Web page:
It feels good to provide help to the people that need it most—and at the same time, uncomfortable to ask for money for that service. As helping professionals we love what we do, and many of us would do it for free. The journey to becoming a helping professional usually includes a realization that on some level, you’re already doing the job. People naturally gravitate towards future therapists for advice, and we feel good knowing we’re able to provide comfort and support to our friends and family. 

Our lives feel improved when we’re able to help others. We’ve all felt how amazing it is when someone shows improvement. If you’re passionate about what you do, it can be difficult and uncomfortable to charge for those services. But at the end of the day, if you’re running a private practice, you’re running a business. And no matter how much you love to help people, you also need to provide for yourself. When you’re making sure your financial needs are met, it removes stress from other areas of your life. 

3. Society doesn’t always value mental health services.
It seems that often, our communities don’t distinguish between being of service to others and being subservient to others. Much of the work we do as helping professionals is seen as less valuable—and too often, we go along with that misconception. Society has experienced these services being provided to them for free. Family members take care of their own. Elders and religious leaders provide counsel and support to their communities. Friends lend a hand or an ear.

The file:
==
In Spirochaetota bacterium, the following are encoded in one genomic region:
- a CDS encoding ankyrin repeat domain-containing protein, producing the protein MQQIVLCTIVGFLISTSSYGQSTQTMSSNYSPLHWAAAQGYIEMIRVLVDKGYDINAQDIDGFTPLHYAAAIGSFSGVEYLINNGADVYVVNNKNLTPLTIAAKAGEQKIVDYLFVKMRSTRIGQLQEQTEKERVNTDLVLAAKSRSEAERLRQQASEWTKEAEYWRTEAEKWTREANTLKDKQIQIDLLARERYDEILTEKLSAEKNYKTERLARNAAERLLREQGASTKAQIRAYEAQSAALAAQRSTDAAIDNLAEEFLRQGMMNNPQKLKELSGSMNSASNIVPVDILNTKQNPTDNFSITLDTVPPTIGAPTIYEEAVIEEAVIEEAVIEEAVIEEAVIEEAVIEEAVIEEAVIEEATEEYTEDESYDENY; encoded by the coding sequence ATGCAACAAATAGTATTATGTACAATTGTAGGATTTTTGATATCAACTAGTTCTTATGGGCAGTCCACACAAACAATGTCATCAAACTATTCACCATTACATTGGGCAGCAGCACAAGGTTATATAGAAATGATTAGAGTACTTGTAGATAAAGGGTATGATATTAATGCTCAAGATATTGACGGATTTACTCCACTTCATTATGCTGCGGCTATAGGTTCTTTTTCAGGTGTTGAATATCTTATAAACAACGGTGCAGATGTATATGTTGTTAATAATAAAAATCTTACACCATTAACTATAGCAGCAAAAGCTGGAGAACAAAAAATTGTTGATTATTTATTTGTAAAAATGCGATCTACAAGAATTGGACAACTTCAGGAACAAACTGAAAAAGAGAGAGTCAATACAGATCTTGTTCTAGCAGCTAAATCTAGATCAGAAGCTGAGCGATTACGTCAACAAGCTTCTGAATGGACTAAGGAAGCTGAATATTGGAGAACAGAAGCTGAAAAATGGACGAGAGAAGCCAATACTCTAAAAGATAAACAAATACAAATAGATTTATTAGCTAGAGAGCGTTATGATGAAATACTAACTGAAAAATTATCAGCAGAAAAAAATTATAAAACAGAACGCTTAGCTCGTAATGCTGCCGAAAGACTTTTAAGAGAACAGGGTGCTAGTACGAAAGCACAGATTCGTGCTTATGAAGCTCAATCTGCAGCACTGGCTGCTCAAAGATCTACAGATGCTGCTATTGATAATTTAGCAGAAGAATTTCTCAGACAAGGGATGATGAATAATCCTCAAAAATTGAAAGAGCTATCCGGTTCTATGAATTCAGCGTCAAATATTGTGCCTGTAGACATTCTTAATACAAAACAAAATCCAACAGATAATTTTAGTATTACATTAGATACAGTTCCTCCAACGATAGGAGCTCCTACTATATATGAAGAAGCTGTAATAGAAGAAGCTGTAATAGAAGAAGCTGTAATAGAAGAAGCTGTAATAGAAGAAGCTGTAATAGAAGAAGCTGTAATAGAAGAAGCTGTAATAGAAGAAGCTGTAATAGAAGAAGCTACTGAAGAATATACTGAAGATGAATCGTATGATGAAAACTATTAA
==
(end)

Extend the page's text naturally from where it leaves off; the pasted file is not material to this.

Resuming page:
Combine that with the misconception that mental healthcare isn’t healthcare, and it can be very challenging to run a therapy business. When you’re offering services that much of society views as something that can be done out of the goodness of your heart, it can put you in an uncomfortable position. When you feel that discomfort, remind yourself that you’re an expert offering a service people can’t get anywhere else, and you deserve to be compensated for that expertise

4. We still feel some stigma when seeking help. 
Even as mental health professionals, some of us still feel embarrassed or ashamed when we need to seek therapy ourselves. Mental health treatment isn’t always seen as preventative care or part of daily life—to some, it means that you’re really struggling, and that should be a big secret. 

So therapists who are struggling with mental health issues are put in the corner—locked away without the same resources they’re offering to their clients on a daily basis. For many people, their ability to go through life without support is tied to their self-worth. We find a lot of our value through the help we give others. 

But at the same time, I tell many of my clients that they’re valuable even when they’re just sitting on my couch—they don’t have to do anything or help anyone to be worthy. But I struggle with that same belief for myself. If I couldn’t help anyone, would I be worthwhile? Would I have an important place in the world? 

Sacrificial helping is rampant—sometimes even valued. But when we burn out, the critical services we offer will wash away. There’s a lot at stake, and our communities rely on us to help them through whatever trials life brings. To combat this, we have to help each other. We have to value and take care of ourselves in order to help others.